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Keywords:

  • Chlorella vulgaris;
  • continuous algae culture;
  • Taylor vortex reactor;
  • flashing light effect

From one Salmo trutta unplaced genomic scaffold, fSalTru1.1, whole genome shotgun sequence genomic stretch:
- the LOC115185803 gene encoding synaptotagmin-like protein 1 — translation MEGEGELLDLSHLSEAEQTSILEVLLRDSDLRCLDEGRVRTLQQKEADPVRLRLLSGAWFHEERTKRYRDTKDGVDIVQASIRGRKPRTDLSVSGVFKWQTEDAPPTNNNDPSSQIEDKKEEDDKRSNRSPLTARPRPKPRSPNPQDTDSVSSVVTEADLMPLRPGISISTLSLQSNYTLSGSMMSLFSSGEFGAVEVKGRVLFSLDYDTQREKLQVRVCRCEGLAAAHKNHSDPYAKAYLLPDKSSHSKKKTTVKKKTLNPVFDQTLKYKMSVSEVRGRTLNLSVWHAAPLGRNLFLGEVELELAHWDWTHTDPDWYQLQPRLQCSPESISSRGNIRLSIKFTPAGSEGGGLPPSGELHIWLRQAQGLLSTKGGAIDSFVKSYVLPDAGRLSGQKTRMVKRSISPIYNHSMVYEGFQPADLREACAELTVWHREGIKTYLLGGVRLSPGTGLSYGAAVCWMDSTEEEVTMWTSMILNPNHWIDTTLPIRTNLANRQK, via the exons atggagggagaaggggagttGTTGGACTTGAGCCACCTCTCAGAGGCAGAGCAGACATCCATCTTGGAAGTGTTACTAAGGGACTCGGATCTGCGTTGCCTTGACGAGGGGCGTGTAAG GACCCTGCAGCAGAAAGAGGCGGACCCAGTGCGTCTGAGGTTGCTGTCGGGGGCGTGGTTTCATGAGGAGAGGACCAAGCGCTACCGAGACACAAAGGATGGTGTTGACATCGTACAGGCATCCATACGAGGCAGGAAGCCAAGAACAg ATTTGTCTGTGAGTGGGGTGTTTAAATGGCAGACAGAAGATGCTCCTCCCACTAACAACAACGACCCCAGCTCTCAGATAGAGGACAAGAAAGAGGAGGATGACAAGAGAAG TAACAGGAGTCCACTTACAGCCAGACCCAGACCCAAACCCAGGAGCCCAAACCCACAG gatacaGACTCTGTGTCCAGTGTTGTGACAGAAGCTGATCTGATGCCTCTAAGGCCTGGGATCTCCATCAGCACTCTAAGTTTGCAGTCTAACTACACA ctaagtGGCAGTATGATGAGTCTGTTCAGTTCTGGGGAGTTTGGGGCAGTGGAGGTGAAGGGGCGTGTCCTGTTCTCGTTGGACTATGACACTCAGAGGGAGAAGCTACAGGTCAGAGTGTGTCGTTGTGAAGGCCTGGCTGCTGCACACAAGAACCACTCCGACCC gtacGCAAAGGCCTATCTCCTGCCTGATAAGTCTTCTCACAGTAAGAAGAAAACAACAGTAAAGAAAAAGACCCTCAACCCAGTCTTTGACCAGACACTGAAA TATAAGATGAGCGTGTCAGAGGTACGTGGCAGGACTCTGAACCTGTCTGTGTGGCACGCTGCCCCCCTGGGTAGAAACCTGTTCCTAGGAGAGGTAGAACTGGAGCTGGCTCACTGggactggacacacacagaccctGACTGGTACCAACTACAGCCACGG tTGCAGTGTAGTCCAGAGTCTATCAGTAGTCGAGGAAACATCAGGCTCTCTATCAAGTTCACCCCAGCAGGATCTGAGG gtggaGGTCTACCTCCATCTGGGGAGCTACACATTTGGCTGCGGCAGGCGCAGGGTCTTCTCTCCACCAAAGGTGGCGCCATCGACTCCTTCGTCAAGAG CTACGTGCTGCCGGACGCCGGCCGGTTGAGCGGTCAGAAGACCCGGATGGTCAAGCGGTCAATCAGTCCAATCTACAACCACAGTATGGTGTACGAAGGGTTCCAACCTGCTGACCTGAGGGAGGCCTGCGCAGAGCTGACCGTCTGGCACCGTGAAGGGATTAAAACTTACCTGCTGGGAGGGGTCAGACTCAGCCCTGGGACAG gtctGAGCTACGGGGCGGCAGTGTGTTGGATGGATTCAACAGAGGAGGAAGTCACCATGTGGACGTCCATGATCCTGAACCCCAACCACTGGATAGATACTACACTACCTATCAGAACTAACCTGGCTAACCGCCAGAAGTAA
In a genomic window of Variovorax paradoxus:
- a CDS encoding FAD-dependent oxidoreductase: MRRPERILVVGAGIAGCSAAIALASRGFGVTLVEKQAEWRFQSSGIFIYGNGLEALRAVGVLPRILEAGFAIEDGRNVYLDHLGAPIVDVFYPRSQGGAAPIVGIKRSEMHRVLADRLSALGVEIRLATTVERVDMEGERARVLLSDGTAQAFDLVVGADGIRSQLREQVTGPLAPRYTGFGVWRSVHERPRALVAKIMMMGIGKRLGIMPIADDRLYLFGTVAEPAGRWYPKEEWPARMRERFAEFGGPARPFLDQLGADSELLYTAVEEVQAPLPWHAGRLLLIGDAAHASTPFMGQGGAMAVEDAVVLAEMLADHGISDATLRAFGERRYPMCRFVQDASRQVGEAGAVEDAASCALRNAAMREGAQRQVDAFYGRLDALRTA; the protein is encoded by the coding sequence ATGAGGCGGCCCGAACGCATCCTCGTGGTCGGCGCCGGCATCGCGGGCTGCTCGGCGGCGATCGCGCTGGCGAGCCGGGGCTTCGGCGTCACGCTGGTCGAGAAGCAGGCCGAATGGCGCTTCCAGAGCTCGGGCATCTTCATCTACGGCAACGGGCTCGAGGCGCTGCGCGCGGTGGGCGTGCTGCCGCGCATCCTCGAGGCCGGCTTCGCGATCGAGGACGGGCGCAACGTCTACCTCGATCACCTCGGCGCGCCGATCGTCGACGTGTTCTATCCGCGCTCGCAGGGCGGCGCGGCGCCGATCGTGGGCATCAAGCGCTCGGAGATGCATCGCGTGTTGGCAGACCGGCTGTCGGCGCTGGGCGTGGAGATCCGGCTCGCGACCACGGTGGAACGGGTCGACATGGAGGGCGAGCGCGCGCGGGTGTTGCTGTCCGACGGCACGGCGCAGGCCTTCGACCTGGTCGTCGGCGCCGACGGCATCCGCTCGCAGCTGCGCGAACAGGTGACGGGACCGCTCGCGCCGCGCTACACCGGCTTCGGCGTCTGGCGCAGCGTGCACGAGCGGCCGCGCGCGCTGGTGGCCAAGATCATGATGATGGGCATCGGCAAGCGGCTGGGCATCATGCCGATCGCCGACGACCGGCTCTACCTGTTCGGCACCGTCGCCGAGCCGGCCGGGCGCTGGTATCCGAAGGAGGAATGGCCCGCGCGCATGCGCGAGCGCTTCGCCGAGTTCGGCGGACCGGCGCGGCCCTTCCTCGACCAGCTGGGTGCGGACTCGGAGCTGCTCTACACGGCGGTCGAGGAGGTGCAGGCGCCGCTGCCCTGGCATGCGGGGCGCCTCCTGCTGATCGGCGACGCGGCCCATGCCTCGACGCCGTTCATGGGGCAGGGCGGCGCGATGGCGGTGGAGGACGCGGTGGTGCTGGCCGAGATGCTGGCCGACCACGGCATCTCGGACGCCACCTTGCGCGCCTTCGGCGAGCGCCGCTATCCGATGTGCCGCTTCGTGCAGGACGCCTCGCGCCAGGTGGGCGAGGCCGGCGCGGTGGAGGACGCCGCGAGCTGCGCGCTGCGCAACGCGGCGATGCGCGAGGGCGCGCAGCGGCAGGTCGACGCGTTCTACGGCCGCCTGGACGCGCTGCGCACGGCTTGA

Recently, it has been demonstrated that Taylor vortices—hydrodynamic structures that arise in the annular region between two concentric cylinders when the inner cylinder rotates—can substantially improve the growth rate of algal biomass in a batch photobioreactor by inducing the flashing light effect. In order to assess the potential for using Taylor vortex flow to continuously culture algae, experiments were carried out in a continuous flow Taylor vortex algal photobioreactor using Chlorella vulgaris. Specifically, two important operating parameters were varied: the dilution rate and the inner cylinder rotation speed. For a fixed inner cylinder rotation speed, biomass productivity was independent of dilution rate. In contrast, biomass productivity was found to increase with increasing inner cylinder rotation speed for a fixed dilution rate, but this effect became less pronounced at higher rotation speeds. Overall, it is demonstrated that a continuous flow Taylor vortex algal photobioreactor can be used to produce and sustain high biomass production and carbon dioxide capture rates when operated in continuous flow mode. © 2013 American Institute of Chemical Engineers Environ Prog, 32: 884–890, 2013